I recently submitted a video to a “Ted”-like speaking competition. While I did not get selected for the final presentation, a particular line of feedback stood out to me. “Very brave of her to share such a struggle”.
And while it was meant as a compliment, it rubbed me the wrong way.
See, I’m the “Manager of Business Intelligence” in my day job. That’s a fancy way to say, I spend my day helping programs/initiatives set goals and benchmarks for success. Then I comb through their data to see if they’ve met their goals or how they can improve.
So I’ve always challenged myself to truly set metrics to my one of my life goals: “Raise awareness of mental illness and reduce stigma”. That’s always stumped me a little; after all how can you measure something so vague. A few metrics I’ve considered:
- Reduction in years between onset of disease and treatment
- Increased employment of individuals with a severe and persistent mental illness
- Decrease in Suicide Rate
I still think these are crucial, but the comment made me add a new one. I don’t want it to be considered ‘brave’ to admit you have a mental illness. It’s nothing to be ashamed of; so why can’t it be something that is as common place as admitting you have allergies or a bum knee? Sure, maybe not first date material or a linkedin profile description, but certainly not something that initiates the feedback that “it was very brave” to share it.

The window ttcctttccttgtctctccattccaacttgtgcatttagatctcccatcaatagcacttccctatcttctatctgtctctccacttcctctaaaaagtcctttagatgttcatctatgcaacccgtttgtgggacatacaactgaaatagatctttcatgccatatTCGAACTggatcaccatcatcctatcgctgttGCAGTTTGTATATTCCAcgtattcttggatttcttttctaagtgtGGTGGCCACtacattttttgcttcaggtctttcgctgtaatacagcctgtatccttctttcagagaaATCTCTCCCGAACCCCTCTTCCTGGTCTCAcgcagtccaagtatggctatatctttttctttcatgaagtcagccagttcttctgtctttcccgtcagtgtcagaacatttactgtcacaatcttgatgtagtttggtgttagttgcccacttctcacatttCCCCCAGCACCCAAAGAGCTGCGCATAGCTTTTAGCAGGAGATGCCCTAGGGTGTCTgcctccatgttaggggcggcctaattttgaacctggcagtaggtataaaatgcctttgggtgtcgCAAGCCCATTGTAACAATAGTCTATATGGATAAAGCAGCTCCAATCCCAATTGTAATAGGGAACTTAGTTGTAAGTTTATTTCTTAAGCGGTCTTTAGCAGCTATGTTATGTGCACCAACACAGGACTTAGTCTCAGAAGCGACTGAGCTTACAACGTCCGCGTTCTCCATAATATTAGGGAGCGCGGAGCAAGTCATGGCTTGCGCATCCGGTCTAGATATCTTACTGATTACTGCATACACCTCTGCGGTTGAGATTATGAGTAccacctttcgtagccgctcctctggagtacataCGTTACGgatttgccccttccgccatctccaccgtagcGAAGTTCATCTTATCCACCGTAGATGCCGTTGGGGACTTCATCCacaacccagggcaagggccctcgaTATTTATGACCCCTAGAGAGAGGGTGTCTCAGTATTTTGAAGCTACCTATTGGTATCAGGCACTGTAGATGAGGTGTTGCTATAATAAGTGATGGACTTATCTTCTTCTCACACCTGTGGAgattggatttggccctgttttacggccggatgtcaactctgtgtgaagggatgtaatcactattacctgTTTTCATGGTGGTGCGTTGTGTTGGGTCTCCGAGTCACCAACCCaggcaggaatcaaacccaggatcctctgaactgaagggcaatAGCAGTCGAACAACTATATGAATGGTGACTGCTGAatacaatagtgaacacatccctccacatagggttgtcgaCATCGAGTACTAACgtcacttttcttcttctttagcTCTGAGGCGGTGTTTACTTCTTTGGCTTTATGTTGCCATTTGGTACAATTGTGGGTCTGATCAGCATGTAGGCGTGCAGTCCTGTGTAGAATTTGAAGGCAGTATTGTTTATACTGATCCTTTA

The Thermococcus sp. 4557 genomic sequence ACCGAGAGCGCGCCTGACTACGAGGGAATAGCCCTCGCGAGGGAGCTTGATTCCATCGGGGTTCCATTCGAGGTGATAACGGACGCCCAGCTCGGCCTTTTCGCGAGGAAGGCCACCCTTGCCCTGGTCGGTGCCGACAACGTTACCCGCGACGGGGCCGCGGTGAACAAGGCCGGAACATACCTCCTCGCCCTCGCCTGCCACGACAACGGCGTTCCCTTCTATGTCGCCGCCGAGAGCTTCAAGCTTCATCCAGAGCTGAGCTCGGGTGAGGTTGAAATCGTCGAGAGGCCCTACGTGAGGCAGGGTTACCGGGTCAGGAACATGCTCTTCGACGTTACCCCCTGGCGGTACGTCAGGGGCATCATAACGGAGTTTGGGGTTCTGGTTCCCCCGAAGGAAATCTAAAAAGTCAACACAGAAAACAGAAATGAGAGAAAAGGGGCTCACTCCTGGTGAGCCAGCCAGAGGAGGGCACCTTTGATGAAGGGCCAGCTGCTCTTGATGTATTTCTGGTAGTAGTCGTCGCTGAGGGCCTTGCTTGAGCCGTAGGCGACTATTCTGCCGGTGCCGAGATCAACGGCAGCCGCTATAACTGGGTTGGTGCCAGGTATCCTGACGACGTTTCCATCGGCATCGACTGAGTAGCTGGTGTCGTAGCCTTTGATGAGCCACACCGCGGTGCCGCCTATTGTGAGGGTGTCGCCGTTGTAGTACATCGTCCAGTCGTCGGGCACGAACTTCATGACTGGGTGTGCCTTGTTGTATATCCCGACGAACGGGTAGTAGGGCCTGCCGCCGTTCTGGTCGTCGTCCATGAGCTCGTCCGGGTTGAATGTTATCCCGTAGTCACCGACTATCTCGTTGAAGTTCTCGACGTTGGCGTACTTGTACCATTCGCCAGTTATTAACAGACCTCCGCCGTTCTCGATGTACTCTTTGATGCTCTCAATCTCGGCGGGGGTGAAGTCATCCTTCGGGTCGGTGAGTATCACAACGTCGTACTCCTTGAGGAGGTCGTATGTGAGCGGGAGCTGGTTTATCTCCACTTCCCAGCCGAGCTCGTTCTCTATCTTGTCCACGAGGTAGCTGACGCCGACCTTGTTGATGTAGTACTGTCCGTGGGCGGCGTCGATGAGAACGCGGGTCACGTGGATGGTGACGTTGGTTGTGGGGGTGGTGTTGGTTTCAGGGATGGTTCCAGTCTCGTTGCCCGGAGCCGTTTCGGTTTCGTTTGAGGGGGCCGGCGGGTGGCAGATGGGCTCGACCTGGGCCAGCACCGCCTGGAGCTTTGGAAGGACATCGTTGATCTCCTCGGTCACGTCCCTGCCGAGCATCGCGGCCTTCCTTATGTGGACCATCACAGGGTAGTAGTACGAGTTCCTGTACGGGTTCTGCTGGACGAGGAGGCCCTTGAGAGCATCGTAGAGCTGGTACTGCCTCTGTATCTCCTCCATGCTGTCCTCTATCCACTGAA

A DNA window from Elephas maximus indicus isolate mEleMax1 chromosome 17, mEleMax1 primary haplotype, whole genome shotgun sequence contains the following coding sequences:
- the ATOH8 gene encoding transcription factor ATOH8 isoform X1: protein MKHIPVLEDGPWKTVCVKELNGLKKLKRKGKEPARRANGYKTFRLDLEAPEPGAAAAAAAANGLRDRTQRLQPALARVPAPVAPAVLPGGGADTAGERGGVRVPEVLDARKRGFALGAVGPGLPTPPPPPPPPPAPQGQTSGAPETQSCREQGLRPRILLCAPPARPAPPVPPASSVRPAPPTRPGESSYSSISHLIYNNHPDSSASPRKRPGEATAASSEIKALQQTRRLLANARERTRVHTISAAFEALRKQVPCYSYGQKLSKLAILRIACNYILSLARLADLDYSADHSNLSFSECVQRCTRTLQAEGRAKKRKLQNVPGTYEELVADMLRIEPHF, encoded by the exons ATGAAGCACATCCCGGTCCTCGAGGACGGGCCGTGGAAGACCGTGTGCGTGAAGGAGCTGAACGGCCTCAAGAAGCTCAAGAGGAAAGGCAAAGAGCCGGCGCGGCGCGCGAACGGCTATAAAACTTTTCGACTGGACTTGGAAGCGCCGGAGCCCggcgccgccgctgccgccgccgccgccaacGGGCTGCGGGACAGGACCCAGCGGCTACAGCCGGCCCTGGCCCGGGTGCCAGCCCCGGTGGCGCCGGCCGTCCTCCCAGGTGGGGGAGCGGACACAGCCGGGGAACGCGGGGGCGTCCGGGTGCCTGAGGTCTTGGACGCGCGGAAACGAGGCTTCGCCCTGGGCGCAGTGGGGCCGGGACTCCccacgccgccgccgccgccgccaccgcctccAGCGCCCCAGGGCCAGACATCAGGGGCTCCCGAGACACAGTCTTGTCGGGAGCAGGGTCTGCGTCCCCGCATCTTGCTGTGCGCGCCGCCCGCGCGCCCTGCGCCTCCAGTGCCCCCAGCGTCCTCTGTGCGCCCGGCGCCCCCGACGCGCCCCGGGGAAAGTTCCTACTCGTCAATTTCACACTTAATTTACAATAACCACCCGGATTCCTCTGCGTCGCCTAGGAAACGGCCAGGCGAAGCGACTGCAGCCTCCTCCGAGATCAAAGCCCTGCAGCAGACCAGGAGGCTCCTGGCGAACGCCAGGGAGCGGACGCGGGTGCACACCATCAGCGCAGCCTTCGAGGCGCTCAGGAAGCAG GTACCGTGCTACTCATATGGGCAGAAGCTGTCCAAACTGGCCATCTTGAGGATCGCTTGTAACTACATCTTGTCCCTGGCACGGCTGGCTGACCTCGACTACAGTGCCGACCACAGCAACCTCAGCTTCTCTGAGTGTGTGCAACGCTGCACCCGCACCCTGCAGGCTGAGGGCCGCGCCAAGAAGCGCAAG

If I have a daughter with a mental illness in the future, I don’t want her to face this response.
Of course I want my daughter to be brave.
I want her to have the courage to stand up for what is right, when everyone else is swimming the other direction.
I want her to have the courage to admit her love and devotion to Christ.
I want her to have the courage to pursue dreams that seem impossible.
But have the courage to share she has a mental illness? No. That I want to be easy.
Judging by the pit I have in my stomach every time I post about or share my story, in actuality it does still require a level of bravery. But what provides courage to do it? Well that’s the thought and hope the next generation won’t require the same bravery.